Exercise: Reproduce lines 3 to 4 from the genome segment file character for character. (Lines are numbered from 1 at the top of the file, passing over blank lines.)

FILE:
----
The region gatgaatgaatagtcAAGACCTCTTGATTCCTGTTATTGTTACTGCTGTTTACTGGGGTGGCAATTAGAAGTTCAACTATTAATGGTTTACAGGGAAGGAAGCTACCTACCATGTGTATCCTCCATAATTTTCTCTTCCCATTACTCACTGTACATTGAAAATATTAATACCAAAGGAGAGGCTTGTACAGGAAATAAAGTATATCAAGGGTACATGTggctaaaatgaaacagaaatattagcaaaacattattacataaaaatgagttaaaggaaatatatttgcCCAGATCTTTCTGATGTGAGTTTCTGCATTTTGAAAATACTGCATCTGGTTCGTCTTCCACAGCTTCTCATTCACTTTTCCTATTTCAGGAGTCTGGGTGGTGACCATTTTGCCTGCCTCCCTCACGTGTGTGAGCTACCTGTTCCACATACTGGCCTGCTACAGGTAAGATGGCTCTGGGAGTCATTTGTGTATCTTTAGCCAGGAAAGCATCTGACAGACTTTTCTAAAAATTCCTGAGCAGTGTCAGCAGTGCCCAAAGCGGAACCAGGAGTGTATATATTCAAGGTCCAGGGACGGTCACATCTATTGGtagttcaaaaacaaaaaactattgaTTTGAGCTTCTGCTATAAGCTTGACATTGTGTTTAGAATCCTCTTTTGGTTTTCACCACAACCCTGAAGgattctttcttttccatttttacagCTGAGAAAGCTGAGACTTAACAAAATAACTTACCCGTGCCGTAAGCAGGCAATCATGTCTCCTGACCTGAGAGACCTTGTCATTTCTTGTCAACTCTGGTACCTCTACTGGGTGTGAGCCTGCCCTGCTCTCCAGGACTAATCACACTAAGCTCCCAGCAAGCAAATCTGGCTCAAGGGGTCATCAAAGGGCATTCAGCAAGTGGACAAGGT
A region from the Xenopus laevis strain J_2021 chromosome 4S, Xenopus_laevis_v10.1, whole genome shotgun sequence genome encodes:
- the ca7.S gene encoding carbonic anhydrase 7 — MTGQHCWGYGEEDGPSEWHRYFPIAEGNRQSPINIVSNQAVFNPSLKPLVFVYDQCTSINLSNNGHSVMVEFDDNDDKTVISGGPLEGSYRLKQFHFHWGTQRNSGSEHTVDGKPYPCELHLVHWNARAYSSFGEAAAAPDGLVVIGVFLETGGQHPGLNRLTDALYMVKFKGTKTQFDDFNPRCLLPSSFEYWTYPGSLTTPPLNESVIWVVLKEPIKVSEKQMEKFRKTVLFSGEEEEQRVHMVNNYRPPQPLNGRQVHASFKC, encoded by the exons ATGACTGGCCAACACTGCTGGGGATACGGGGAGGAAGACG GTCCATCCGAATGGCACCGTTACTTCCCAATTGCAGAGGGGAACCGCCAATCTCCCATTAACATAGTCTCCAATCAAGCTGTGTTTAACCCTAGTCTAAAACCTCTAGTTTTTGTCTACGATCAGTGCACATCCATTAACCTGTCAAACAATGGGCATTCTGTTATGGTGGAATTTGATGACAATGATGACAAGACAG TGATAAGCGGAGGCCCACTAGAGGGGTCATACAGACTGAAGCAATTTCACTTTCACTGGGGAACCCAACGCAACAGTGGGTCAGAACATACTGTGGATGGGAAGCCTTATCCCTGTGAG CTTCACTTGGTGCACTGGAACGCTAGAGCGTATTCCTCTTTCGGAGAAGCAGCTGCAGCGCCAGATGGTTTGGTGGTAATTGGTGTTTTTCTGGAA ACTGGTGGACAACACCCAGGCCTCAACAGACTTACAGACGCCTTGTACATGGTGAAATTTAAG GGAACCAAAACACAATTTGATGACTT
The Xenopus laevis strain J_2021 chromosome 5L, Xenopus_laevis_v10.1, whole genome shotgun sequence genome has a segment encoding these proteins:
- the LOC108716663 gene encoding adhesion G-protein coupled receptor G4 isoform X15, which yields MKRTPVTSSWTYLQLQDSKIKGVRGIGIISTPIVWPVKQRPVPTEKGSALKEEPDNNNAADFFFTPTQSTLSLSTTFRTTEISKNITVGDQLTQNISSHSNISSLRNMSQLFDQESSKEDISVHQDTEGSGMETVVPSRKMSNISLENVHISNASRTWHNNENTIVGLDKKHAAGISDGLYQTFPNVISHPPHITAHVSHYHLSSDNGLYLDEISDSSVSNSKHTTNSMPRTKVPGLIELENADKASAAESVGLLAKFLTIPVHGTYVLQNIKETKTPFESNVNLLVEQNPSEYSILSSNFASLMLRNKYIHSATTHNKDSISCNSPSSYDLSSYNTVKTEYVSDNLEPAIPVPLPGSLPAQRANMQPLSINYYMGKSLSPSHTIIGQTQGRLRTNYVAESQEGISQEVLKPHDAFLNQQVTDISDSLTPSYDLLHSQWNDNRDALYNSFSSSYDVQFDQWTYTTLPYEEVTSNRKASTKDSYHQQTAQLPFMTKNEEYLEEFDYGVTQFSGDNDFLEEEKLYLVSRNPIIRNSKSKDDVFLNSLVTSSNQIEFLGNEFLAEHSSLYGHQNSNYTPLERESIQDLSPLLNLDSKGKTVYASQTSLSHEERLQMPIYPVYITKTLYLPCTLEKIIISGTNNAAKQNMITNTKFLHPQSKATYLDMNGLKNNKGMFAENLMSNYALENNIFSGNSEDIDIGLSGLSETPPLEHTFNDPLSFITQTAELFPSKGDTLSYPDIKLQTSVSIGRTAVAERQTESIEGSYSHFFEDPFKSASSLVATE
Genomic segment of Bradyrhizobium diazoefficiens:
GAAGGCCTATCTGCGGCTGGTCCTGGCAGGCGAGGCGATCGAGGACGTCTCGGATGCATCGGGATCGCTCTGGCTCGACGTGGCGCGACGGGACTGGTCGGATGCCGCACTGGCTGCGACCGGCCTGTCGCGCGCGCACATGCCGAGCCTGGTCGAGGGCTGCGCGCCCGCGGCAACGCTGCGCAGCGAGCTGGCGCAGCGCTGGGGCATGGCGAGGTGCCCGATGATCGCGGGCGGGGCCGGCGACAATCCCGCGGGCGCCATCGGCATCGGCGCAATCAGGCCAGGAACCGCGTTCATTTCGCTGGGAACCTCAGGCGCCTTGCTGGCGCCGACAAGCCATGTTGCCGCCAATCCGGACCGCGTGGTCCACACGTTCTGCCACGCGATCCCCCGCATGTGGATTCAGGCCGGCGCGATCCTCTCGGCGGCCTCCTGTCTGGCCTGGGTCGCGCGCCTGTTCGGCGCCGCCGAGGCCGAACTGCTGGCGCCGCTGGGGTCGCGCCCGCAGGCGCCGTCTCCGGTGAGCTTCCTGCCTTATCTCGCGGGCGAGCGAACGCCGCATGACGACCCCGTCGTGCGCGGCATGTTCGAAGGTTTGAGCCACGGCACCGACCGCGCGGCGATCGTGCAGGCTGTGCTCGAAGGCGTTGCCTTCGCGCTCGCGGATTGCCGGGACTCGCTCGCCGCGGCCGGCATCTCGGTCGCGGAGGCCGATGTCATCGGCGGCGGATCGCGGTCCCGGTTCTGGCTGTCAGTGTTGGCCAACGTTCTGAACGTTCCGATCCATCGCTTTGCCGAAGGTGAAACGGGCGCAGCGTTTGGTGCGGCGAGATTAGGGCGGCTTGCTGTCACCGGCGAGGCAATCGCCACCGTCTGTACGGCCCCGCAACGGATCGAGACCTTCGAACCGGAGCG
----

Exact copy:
- the ca7.S gene encoding carbonic anhydrase 7 — MTGQHCWGYGEEDGPSEWHRYFPIAEGNRQSPINIVSNQAVFNPSLKPLVFVYDQCTSINLSNNGHSVMVEFDDNDDKTVISGGPLEGSYRLKQFHFHWGTQRNSGSEHTVDGKPYPCELHLVHWNARAYSSFGEAAAAPDGLVVIGVFLETGGQHPGLNRLTDALYMVKFKGTKTQFDDFNPRCLLPSSFEYWTYPGSLTTPPLNESVIWVVLKEPIKVSEKQMEKFRKTVLFSGEEEEQRVHMVNNYRPPQPLNGRQVHASFKC, encoded by the exons ATGACTGGCCAACACTGCTGGGGATACGGGGAGGAAGACG GTCCATCCGAATGGCACCGTTACTTCCCAATTGCAGAGGGGAACCGCCAATCTCCCATTAACATAGTCTCCAATCAAGCTGTGTTTAACCCTAGTCTAAAACCTCTAGTTTTTGTCTACGATCAGTGCACATCCATTAACCTGTCAAACAATGGGCATTCTGTTATGGTGGAATTTGATGACAATGATGACAAGACAG TGATAAGCGGAGGCCCACTAGAGGGGTCATACAGACTGAAGCAATTTCACTTTCACTGGGGAACCCAACGCAACAGTGGGTCAGAACATACTGTGGATGGGAAGCCTTATCCCTGTGAG CTTCACTTGGTGCACTGGAACGCTAGAGCGTATTCCTCTTTCGGAGAAGCAGCTGCAGCGCCAGATGGTTTGGTGGTAATTGGTGTTTTTCTGGAA ACTGGTGGACAACACCCAGGCCTCAACAGACTTACAGACGCCTTGTACATGGTGAAATTTAAG GGAACCAAAACACAATTTGATGACTT
The Xenopus laevis strain J_2021 chromosome 5L, Xenopus_laevis_v10.1, whole genome shotgun sequence genome has a segment encoding these proteins: